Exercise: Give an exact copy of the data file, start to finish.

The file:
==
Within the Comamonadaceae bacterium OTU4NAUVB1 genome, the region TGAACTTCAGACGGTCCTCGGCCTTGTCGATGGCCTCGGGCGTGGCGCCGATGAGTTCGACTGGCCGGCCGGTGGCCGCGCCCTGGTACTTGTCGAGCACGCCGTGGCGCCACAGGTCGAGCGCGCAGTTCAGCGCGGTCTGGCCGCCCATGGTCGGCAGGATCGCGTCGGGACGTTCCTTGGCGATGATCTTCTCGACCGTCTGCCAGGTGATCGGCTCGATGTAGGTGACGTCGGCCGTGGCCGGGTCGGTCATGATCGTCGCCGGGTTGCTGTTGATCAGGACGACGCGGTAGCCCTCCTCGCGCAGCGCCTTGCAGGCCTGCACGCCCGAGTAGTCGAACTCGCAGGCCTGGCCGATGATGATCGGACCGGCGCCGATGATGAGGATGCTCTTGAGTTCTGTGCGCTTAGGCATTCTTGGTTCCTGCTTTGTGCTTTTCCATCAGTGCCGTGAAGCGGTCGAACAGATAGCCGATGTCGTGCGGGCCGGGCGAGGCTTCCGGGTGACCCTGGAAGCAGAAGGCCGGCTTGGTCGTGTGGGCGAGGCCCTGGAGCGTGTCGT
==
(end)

Within the Comamonadaceae bacterium OTU4NAUVB1 genome, the region TGAACTTCAGACGGTCCTCGGCCTTGTCGATGGCCTCGGGCGTGGCGCCGATGAGTTCGACTGGCCGGCCGGTGGCCGCGCCCTGGTACTTGTCGAGCACGCCGTGGCGCCACAGGTCGAGCGCGCAGTTCAGCGCGGTCTGGCCGCCCATGGTCGGCAGGATCGCGTCGGGACGTTCCTTGGCGATGATCTTCTCGACCGTCTGCCAGGTGATCGGCTCGATGTAGGTGACGTCGGCCGTGGCCGGGTCGGTCATGATCGTCGCCGGGTTGCTGTTGATCAGGACGACGCGGTAGCCCTCCTCGCGCAGCGCCTTGCAGGCCTGCACGCCCGAGTAGTCGAACTCGCAGGCCTGGCCGATGATGATCGGACCGGCGCCGATGATGAGGATGCTCTTGAGTTCTGTGCGCTTAGGCATTCTTGGTTCCTGCTTTGTGCTTTTCCATCAGTGCCGTGAAGCGGTCGAACAGATAGCCGATGTCGTGCGGGCCGGGCGAGGCTTCCGGGTGACCCTGGAAGCAGAAGGCCGGCTTGGTCGTGTGGGCGAGGCCCTGGAGCGTGTCGT